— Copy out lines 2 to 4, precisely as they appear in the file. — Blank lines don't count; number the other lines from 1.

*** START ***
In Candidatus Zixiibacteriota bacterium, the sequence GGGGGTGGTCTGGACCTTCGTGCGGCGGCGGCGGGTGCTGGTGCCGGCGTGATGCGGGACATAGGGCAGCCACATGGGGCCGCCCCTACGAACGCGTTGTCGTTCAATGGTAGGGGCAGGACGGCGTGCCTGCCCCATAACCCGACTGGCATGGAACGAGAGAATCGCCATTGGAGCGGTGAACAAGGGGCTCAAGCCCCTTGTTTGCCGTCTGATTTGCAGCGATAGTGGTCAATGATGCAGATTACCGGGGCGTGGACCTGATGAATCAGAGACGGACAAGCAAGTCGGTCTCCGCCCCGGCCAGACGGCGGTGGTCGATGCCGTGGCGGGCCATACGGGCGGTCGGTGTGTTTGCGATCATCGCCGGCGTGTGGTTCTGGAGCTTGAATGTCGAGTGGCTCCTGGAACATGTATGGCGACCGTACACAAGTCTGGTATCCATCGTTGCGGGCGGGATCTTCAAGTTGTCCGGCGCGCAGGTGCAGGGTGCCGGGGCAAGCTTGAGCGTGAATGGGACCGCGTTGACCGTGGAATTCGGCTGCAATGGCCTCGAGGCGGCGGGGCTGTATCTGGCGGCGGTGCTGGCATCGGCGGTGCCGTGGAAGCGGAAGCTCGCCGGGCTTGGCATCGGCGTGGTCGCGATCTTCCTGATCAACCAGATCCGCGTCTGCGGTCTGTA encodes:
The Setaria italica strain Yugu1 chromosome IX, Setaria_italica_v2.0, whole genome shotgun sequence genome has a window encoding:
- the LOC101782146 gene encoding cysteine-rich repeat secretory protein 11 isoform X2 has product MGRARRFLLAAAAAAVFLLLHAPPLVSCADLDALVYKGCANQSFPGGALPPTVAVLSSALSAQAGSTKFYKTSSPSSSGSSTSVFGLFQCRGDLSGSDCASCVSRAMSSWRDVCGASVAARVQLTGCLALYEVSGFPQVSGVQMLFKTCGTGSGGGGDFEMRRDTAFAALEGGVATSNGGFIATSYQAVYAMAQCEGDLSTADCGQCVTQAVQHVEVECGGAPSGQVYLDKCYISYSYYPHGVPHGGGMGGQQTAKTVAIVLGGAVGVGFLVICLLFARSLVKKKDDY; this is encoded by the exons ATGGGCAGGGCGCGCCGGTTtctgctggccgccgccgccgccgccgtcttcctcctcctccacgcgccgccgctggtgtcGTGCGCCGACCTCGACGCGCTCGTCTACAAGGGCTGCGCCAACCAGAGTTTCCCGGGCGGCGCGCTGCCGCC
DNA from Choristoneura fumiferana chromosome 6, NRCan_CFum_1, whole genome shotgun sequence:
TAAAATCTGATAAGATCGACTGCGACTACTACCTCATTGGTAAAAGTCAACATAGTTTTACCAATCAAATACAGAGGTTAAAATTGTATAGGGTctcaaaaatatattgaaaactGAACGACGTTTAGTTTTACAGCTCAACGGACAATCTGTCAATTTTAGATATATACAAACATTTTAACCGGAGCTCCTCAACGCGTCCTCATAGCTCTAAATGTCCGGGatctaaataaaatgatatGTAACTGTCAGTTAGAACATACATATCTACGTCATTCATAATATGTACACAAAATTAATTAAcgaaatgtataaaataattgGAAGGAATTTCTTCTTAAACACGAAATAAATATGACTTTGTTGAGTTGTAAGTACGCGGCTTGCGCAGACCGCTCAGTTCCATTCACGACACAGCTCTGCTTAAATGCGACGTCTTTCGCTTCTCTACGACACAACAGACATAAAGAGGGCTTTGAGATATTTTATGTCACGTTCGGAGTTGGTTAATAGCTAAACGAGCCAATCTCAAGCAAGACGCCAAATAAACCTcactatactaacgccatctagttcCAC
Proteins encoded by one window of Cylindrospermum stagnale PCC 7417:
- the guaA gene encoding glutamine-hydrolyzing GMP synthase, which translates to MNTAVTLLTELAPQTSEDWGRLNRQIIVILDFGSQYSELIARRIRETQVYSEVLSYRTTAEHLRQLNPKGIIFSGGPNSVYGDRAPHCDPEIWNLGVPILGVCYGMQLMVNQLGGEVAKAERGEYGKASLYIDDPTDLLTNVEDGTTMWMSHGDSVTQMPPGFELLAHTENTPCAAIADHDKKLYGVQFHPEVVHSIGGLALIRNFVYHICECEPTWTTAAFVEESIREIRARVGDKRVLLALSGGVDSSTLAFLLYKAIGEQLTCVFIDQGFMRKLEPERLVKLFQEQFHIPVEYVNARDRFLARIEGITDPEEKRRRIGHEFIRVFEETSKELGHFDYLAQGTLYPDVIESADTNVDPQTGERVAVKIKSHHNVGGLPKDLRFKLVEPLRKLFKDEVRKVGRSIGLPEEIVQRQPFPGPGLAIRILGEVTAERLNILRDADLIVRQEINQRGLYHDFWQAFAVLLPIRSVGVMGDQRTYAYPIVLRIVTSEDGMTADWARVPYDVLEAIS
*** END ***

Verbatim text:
The Setaria italica strain Yugu1 chromosome IX, Setaria_italica_v2.0, whole genome shotgun sequence genome has a window encoding:
- the LOC101782146 gene encoding cysteine-rich repeat secretory protein 11 isoform X2 has product MGRARRFLLAAAAAAVFLLLHAPPLVSCADLDALVYKGCANQSFPGGALPPTVAVLSSALSAQAGSTKFYKTSSPSSSGSSTSVFGLFQCRGDLSGSDCASCVSRAMSSWRDVCGASVAARVQLTGCLALYEVSGFPQVSGVQMLFKTCGTGSGGGGDFEMRRDTAFAALEGGVATSNGGFIATSYQAVYAMAQCEGDLSTADCGQCVTQAVQHVEVECGGAPSGQVYLDKCYISYSYYPHGVPHGGGMGGQQTAKTVAIVLGGAVGVGFLVICLLFARSLVKKKDDY; this is encoded by the exons ATGGGCAGGGCGCGCCGGTTtctgctggccgccgccgccgccgccgtcttcctcctcctccacgcgccgccgctggtgtcGTGCGCCGACCTCGACGCGCTCGTCTACAAGGGCTGCGCCAACCAGAGTTTCCCGGGCGGCGCGCTGCCGCC
DNA from Choristoneura fumiferana chromosome 6, NRCan_CFum_1, whole genome shotgun sequence: